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'When Irma Was Out Here, This Was Terrible:' Miami Homeless Community Prepares For Storm

Gino Lamborghani Al Pilonminkhilton, who was drawing near the shelter, said he was not aware that a storm was coming.
Gino Lamborghani Al Pilonminkhilton, who was drawing near the shelter, said he was not aware that a storm was coming.

Near the Miami Rescue Mission shelter in Overtown, the homeless community relies on word-of-mouth to know that a hurricane is on its way. 

That could mean the city of Miami’s “green shirts” outreach team, law enforcement or volunteers from nearby shelters are their only warning to seek shelter during a category 4 hurricane like Dorian. 

Allan Brookins, 56, also lived on the streets during Hurricane Irma. 

“A lot of these guys didn’t even know a hurricane was coming,” he said, sun-drying his damp sneakers outside the rescue mission on Friday.

He said he was also helping two homeless women who were trying to pack up their belongings to do laundry before Dorian hits.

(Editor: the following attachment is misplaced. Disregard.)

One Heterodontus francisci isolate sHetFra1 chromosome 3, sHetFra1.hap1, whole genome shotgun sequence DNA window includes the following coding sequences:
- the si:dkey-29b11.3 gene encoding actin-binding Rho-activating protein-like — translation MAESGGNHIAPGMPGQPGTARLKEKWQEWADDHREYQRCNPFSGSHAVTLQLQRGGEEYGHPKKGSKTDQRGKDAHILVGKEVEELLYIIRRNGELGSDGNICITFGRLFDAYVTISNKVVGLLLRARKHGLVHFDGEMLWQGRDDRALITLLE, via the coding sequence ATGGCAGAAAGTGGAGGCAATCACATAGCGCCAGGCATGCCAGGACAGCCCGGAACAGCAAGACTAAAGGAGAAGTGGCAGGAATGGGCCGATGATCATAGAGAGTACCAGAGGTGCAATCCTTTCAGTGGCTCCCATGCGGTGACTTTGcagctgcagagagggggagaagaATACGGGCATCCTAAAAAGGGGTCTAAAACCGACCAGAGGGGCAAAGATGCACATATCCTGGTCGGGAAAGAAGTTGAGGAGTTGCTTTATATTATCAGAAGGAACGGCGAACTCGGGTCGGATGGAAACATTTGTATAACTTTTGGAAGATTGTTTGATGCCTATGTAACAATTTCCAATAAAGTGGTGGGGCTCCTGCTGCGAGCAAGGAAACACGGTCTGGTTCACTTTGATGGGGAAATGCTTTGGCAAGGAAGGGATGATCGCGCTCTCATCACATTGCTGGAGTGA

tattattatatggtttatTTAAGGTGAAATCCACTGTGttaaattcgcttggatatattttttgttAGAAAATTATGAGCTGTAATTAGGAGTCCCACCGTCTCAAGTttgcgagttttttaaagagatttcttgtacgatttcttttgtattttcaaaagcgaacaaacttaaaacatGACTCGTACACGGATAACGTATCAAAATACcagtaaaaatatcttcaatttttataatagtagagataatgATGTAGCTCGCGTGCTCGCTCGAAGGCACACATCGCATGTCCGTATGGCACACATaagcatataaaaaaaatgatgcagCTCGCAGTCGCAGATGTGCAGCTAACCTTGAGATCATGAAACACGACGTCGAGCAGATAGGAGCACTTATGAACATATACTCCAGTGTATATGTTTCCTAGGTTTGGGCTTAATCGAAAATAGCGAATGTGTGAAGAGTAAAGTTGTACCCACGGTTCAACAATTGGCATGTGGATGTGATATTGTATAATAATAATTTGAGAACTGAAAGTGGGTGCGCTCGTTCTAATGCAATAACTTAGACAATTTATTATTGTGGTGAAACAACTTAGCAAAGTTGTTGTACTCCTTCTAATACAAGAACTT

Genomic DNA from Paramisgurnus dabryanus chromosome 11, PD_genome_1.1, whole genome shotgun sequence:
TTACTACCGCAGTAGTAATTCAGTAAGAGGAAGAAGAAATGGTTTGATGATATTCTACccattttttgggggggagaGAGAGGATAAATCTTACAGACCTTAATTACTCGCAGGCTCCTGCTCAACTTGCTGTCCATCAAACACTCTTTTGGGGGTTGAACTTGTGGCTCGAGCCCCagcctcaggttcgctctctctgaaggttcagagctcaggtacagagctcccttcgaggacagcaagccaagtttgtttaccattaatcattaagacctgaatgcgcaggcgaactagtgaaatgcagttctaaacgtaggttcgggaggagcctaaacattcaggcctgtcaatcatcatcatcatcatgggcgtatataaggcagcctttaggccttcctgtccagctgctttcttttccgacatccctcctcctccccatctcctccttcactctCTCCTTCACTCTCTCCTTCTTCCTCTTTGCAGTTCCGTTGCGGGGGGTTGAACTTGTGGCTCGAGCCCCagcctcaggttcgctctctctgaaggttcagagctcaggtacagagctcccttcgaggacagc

“I had $9, and they needed $7, I gave them $7, they went to wash their stuff, because they’re going to Miami Rescue Mission,” he said. 

When asked about Hurricane Dorian, many of the homeless community near the shelter still didn’t know about it, or what their plans would be. 

For someone like Brookins, he says a proper warning could mean the difference between life and death. 

“This was terrible out here when Irma was out here. This was terrible,” he said. 

“If you tried to weather it out here, you probably would have died. Seriously.” 

Allan Brookins, who is homeless, stands near the Miami Rescue Mission shelter in Overtown on Friday, August 30, 2019.
Credit Lily Oppenheimer / WLRN
Allan Brookins, who is homeless, stands near the Miami Rescue Mission shelter in Overtown on Friday, August 30, 2019.

During Irma, Brookins was inside the Miami Rescue Mission, which currently provides beds, food and necessities for over 335 men. 

Antonio Villasuso, director of the local Miami Rescue Mission shelter, said that both shelter locations in Miami and Broward could serve close to 1,000 people during Hurricane Dorian. 

“Almost every bed is taken. So what we’re taking is overflow of people,” he said. 

“Just opening it up to any human being, you know, just imagine being out there when it rains, imagine being out there with 100 mile per hour winds — you need to find a place to be.” 

Earlier this week, Miami Mayor Francis Suarez told reporters that if there is a significant amount of rainfall from the hurricane, high flooding is still a possibility citywide. If a power outage happens during the storm, Suarez said the city will provide food to the homeless community. 

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